Prague 2 Disagrees with the Proposal of the City Hall to Impose Traffic Restrictions on Smetanovo Nábřeží

Traffic Restrictions on Smetanovo Nábřeží

Prague 2 Municipal District disagrees with a Prague City Hall’s proposal which includes adjustments to the traffic regime in the area of Smetanovo Nábřeží and Malá Strana.

According to Prague 2, if the adjustments are implemented, the traffic load in the municipality will increase drastically as a result of moving the transit of up to thirty thousand cars a day.

Prague City Hall has previously announced that it wants to allow passage through Smetanovo Nábřeží and Malá Strana only to locals, whereas other drivers will have to return in the same direction whence they came.

Particularly, the regional office of Prague seeks to impose restrictions which will prohibit the passage of motor vehicles through the intersection of Letenská and Tomášská streets on Malostranské Náměstí and parts of Křižovnická street in the section Novotného Lávka – Platněřská street.

According to Adam Scheinherr, Prague’s Deputy Mayor for Transport, the ban will not affect residents of districts Prague 1, Prague 2, and Prague 5. It will only apply to drivers who pass through the area.

They will be able to enter the center of the city as before, but thoroughfares will be forbidden – drivers will have to return the same way from where they came.

As reported by City Hall, the aforementioned measure will reduce noise, emissions, increase pedestrian safety, and ensure that disabled people feel more comfortable and can move around the center confidently. Besides, public transport backbone lines will run more smoothly and with fewer delays.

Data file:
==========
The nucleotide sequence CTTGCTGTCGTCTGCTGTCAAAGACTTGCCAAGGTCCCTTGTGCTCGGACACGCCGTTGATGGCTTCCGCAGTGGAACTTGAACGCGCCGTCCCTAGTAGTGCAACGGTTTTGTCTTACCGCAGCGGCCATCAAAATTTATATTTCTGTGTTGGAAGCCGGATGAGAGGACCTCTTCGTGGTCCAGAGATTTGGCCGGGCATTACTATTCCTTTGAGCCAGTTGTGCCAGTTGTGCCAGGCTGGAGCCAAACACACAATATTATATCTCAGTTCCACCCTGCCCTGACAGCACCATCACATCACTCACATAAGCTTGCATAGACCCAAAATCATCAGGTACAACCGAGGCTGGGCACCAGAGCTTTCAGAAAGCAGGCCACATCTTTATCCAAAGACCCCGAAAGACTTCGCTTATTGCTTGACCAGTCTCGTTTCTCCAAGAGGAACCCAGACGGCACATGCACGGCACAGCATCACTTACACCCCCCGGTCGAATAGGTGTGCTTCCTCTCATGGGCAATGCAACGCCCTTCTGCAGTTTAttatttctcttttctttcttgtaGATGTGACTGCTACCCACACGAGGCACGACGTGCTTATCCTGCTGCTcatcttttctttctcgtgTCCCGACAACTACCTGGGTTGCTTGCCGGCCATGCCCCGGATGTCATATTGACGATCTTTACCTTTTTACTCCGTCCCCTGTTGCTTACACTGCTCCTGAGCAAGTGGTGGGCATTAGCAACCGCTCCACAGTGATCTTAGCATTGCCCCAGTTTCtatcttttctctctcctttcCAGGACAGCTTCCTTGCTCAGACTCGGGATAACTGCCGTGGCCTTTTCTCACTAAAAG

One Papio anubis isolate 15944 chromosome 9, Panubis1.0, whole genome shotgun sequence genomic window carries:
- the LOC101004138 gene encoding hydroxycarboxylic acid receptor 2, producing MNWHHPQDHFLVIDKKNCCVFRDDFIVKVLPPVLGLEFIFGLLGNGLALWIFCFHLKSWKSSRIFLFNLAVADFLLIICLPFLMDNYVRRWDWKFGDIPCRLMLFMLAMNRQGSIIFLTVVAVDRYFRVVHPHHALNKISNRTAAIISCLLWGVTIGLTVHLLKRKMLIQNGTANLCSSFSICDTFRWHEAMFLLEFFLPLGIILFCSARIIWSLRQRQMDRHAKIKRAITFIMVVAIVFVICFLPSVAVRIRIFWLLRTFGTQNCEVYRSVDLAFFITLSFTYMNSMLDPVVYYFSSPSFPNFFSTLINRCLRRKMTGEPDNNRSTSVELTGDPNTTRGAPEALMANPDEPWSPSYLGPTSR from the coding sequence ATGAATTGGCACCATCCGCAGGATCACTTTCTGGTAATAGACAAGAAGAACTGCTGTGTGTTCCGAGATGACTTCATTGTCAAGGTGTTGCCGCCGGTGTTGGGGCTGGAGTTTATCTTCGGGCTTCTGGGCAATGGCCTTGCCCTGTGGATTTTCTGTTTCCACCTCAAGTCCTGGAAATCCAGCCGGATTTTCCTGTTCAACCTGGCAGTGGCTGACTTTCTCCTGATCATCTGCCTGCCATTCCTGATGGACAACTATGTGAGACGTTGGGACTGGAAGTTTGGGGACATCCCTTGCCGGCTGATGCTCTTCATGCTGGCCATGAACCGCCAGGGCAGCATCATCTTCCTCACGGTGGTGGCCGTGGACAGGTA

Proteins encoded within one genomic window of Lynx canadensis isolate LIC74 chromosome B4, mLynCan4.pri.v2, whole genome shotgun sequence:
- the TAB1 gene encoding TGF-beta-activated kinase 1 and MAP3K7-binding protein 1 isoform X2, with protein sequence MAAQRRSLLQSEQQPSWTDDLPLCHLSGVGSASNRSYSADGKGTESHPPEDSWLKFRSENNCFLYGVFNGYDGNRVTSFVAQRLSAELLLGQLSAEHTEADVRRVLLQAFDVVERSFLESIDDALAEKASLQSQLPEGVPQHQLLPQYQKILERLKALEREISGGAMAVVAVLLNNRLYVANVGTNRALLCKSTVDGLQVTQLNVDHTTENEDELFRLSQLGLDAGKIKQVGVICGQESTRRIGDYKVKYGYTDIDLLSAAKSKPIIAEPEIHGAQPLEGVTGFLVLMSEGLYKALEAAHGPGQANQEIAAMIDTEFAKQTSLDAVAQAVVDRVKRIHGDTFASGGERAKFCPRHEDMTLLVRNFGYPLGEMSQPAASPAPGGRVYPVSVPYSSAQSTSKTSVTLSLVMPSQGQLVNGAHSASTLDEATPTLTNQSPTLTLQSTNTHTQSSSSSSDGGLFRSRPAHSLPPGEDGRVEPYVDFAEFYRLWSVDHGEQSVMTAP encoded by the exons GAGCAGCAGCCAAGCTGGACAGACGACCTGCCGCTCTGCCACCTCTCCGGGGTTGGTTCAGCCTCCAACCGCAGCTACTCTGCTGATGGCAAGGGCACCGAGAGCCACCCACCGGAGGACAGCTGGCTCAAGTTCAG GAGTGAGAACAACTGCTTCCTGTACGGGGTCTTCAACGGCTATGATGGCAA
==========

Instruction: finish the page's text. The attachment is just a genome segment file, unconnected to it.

Prague 2 opposes the proposal. Jana Černochová, mayor of the district, stated that every restriction on traffic in Prague is to entail an imminent negative impact across the board. Her argument was supported by Jan Korseska, deputy mayor of Prague 2.

“Intersection of Ječná, Sokolská and I.P. Pavlova was evaluated as the worst intersection in Prague due to the amount of harmful exhaust gases. Instead of tackling this life-threatening problem, City Hall plans to direct even more vehicles to the area. The fact that people today walk in respirators does not mean that in the future City Hall will force citizens to put on gas masks so that they do not collapse from emissions,” he asserted.

Vehicular restrictions will lead to a further increase in traffic in Prague 2, including residential areas or regions near schools and offices. Restrictions there will have a negative impact not only on the traffic and comfort of residents, but also on the environment.

Prague 2 has been continuously pointing to the ill-conceived decision-making of Prague City Hall. In February, Prague 2 noted that urban districts had not been a part of the decision-making process of the Hall in the field of transport for a long time and their opinions were not taken heed of. The issue was highlighted by Prague 5, too.

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